A few months ago I wrote about using Ustream to broadcast an online study session with my large class. I used it twice, and it worked pretty well both times. The main hangup I had with this tool was that I had to download a separate program to display my screen to the students. I was able to figure it out pretty easily, but I prefer tools that do not require any downloads.
This semester when I was planning the different activities for the students, I thought about trying Google Hangouts on Air. I actually thought about using it last semester but there were a few issues that made me gun shy. First of all, there is a significant lag between when I show something and when the audience sees it. This isn’t a huge deal, but I was worried it might be a distraction to the students. What I discovered is that this is not even noticeable to the students because they don’t know when I start speaking. The other issue I had was that students had to have a Google account in order to post questions. Honestly, I did not want to manage everyone getting a Google account, so I opted for Ustream and TodaysMeet for students to post questions.
After some thought, I jumped in with Hangouts on Air, and I could not be happier about this decision. First of all, students who really want to ask a question will figure out the Google account thing. I did not have one complaint or issue arise over this detail, so it turned out to be nothing to be worried about. Here are some of the features that make Hangouts on Air perfect for an online study session:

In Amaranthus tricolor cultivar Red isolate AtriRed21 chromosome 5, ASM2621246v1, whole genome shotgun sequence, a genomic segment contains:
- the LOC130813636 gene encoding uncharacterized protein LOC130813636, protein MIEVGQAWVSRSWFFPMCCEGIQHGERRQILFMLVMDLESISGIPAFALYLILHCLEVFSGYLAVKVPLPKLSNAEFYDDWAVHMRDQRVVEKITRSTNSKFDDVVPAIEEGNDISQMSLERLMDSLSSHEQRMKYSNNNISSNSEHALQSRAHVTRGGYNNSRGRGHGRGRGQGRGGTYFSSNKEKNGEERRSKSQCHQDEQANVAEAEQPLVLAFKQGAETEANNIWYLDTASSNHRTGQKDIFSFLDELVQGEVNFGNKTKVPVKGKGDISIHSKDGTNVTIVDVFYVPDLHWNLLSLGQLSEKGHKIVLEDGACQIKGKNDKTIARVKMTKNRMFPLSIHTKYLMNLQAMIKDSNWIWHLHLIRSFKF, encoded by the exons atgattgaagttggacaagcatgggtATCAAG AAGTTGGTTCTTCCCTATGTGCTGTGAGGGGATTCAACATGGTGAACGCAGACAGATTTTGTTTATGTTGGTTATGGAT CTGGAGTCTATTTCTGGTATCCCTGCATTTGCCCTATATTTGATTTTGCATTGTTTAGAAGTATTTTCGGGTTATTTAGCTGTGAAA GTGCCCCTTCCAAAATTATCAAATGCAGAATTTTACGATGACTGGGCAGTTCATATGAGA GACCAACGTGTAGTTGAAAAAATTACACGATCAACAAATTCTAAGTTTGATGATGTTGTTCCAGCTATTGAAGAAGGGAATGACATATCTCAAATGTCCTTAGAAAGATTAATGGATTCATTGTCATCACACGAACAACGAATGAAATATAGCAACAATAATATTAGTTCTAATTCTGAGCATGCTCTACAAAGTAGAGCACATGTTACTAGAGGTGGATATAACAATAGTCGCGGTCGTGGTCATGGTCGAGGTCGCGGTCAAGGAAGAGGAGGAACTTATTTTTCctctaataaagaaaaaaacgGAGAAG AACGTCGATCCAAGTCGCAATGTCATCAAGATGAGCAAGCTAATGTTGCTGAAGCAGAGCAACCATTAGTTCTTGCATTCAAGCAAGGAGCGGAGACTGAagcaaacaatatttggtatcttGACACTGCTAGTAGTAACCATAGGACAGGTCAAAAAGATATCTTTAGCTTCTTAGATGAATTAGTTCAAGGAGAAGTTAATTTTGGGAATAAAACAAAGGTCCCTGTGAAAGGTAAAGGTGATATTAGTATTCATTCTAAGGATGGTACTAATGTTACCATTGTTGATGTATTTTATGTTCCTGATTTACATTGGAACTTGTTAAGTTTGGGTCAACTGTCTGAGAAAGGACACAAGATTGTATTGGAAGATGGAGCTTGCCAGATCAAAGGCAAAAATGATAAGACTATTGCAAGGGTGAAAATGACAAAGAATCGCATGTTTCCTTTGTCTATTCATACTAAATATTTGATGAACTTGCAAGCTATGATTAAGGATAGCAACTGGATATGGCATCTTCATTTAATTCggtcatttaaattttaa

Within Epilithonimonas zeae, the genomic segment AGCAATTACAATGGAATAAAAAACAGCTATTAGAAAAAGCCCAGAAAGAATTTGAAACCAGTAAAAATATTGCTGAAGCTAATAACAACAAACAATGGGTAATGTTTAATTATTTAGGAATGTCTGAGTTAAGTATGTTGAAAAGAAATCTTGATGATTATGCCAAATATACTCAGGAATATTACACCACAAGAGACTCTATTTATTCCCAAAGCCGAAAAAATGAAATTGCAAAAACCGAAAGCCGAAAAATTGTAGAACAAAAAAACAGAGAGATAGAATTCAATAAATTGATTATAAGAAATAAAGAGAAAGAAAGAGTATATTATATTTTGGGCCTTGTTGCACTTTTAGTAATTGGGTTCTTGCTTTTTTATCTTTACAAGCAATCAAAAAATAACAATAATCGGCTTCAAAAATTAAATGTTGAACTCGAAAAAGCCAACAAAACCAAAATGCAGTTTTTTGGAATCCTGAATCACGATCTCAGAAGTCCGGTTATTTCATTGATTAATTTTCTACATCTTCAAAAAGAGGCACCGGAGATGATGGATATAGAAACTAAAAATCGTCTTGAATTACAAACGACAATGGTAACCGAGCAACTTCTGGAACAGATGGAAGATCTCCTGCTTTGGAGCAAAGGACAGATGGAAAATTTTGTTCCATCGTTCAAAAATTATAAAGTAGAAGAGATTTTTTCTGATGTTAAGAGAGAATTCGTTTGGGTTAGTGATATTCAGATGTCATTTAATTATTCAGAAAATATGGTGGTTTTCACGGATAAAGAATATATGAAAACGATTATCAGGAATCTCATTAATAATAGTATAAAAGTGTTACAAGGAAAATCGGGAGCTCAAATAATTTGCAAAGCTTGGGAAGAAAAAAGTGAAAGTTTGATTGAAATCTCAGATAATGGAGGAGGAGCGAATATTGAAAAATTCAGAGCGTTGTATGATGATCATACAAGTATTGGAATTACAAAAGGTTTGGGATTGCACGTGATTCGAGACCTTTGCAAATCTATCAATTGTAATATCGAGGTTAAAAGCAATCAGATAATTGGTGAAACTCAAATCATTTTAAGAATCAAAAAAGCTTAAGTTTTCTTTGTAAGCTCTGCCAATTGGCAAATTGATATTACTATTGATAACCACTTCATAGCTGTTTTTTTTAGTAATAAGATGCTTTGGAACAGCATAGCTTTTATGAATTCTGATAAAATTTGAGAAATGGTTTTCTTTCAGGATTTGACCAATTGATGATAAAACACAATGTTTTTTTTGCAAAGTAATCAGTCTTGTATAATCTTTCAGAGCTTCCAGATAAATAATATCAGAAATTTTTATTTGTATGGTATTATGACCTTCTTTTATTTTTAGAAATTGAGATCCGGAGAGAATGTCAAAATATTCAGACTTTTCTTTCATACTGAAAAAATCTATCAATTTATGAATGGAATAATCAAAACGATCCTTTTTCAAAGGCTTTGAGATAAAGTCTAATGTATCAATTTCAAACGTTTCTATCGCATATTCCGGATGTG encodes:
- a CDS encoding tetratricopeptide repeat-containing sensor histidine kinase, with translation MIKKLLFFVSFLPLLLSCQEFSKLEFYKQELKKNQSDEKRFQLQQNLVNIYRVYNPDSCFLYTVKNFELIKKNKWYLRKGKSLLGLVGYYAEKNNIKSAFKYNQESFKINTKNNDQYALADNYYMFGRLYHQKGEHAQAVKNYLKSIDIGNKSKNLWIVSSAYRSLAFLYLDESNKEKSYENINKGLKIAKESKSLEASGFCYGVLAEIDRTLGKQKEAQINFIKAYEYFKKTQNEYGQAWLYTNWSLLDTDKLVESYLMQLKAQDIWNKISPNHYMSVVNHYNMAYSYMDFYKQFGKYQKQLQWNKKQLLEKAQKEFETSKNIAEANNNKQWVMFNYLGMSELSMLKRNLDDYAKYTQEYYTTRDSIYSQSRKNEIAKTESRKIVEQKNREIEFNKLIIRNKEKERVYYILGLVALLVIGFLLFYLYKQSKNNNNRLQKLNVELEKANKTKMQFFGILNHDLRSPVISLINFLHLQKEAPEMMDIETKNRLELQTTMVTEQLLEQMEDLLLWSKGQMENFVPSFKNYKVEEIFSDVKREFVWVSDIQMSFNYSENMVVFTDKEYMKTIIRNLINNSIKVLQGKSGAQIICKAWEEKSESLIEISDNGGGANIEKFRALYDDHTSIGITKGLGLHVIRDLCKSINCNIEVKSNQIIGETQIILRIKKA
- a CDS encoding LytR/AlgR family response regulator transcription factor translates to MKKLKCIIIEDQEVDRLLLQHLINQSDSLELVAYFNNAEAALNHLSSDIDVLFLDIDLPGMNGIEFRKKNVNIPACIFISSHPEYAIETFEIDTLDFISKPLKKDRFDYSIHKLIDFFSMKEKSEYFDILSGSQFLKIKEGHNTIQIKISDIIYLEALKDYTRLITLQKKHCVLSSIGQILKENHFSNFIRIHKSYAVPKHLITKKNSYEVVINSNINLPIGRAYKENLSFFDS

- Q&A: Students can post questions to the Q&A tool, and I select them as I answer each question. The beautiful thing about this tool is that once the session is over, the Q&A tool becomes like a set of bookmarks that will snap to the exact part of the recording that addresses each question. Students to have to be signed into Google to post a question, but as I said before this did not prohibit students from asking their questions.
- Screen Sharing: Hangouts comes with a lot of built in tools, one of which is screen sharing. This invaluable when it comes to putting up slides from class or drawing diagrams. I mean, who wants to just listen to me talk and see my face for an hour? I would much rather hide behind my bullet points.
- Browser based: Hangouts is also completely housed in the browser, so there is nothing to download (other than the plug-in which accesses your mic and camera).
- Scheduled Events: You can actually set up the hangout in advance and invite people to view it. This is very helpful for people like me who tend to forget things because Google will send reminders that the event is coming up.
- Session Recording: This feature only applies to Hangouts on Air, but once you go live it starts recording. This is also a great way to create screencasts with book marks to different steps in the process.
I was pleasantly surprised how easy this tool is to use, and how many features it has built in. I will definitely use it for future study sessions, and I may even find ways to do it better. In case you are interested. Here is a link to the recording from a few nights ago: Online Study Session.